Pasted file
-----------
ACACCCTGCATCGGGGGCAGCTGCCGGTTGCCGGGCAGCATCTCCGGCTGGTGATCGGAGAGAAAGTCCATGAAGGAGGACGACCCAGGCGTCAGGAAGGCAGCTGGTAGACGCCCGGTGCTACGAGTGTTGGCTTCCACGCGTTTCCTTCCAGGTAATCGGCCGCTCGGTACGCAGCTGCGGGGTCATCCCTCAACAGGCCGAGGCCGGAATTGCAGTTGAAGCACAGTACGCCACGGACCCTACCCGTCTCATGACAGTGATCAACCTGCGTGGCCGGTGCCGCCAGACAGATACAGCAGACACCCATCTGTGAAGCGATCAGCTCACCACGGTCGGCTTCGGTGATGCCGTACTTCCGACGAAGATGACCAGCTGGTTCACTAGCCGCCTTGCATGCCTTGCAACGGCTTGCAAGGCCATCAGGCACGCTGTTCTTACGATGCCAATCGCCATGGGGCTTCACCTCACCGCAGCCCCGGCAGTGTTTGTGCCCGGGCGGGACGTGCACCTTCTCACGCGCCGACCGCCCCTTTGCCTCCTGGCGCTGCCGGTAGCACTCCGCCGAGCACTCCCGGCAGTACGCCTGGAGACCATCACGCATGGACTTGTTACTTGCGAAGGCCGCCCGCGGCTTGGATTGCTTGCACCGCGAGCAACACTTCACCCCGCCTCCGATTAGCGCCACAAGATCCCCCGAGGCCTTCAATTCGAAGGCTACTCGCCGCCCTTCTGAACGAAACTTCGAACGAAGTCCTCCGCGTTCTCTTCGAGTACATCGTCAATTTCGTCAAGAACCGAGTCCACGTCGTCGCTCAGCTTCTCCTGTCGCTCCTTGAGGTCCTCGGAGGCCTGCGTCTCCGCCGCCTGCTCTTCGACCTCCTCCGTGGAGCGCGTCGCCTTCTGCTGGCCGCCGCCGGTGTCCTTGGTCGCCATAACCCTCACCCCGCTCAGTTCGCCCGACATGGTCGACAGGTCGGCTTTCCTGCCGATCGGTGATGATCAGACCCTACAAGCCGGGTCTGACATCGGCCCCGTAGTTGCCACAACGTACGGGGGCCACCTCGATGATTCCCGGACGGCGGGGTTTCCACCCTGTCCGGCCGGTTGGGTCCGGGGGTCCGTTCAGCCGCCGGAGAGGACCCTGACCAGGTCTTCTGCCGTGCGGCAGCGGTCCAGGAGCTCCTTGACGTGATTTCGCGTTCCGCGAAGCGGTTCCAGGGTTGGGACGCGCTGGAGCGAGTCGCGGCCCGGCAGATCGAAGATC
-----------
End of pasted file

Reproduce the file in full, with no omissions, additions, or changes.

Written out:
ACACCCTGCATCGGGGGCAGCTGCCGGTTGCCGGGCAGCATCTCCGGCTGGTGATCGGAGAGAAAGTCCATGAAGGAGGACGACCCAGGCGTCAGGAAGGCAGCTGGTAGACGCCCGGTGCTACGAGTGTTGGCTTCCACGCGTTTCCTTCCAGGTAATCGGCCGCTCGGTACGCAGCTGCGGGGTCATCCCTCAACAGGCCGAGGCCGGAATTGCAGTTGAAGCACAGTACGCCACGGACCCTACCCGTCTCATGACAGTGATCAACCTGCGTGGCCGGTGCCGCCAGACAGATACAGCAGACACCCATCTGTGAAGCGATCAGCTCACCACGGTCGGCTTCGGTGATGCCGTACTTCCGACGAAGATGACCAGCTGGTTCACTAGCCGCCTTGCATGCCTTGCAACGGCTTGCAAGGCCATCAGGCACGCTGTTCTTACGATGCCAATCGCCATGGGGCTTCACCTCACCGCAGCCCCGGCAGTGTTTGTGCCCGGGCGGGACGTGCACCTTCTCACGCGCCGACCGCCCCTTTGCCTCCTGGCGCTGCCGGTAGCACTCCGCCGAGCACTCCCGGCAGTACGCCTGGAGACCATCACGCATGGACTTGTTACTTGCGAAGGCCGCCCGCGGCTTGGATTGCTTGCACCGCGAGCAACACTTCACCCCGCCTCCGATTAGCGCCACAAGATCCCCCGAGGCCTTCAATTCGAAGGCTACTCGCCGCCCTTCTGAACGAAACTTCGAACGAAGTCCTCCGCGTTCTCTTCGAGTACATCGTCAATTTCGTCAAGAACCGAGTCCACGTCGTCGCTCAGCTTCTCCTGTCGCTCCTTGAGGTCCTCGGAGGCCTGCGTCTCCGCCGCCTGCTCTTCGACCTCCTCCGTGGAGCGCGTCGCCTTCTGCTGGCCGCCGCCGGTGTCCTTGGTCGCCATAACCCTCACCCCGCTCAGTTCGCCCGACATGGTCGACAGGTCGGCTTTCCTGCCGATCGGTGATGATCAGACCCTACAAGCCGGGTCTGACATCGGCCCCGTAGTTGCCACAACGTACGGGGGCCACCTCGATGATTCCCGGACGGCGGGGTTTCCACCCTGTCCGGCCGGTTGGGTCCGGGGGTCCGTTCAGCCGCCGGAGAGGACCCTGACCAGGTCTTCTGCCGTGCGGCAGCGGTCCAGGAGCTCCTTGACGTGATTTCGCGTTCCGCGAAGCGGTTCCAGGGTTGGGACGCGCTGGAGCGAGTCGCGGCCCGGCAGATCGAAGATC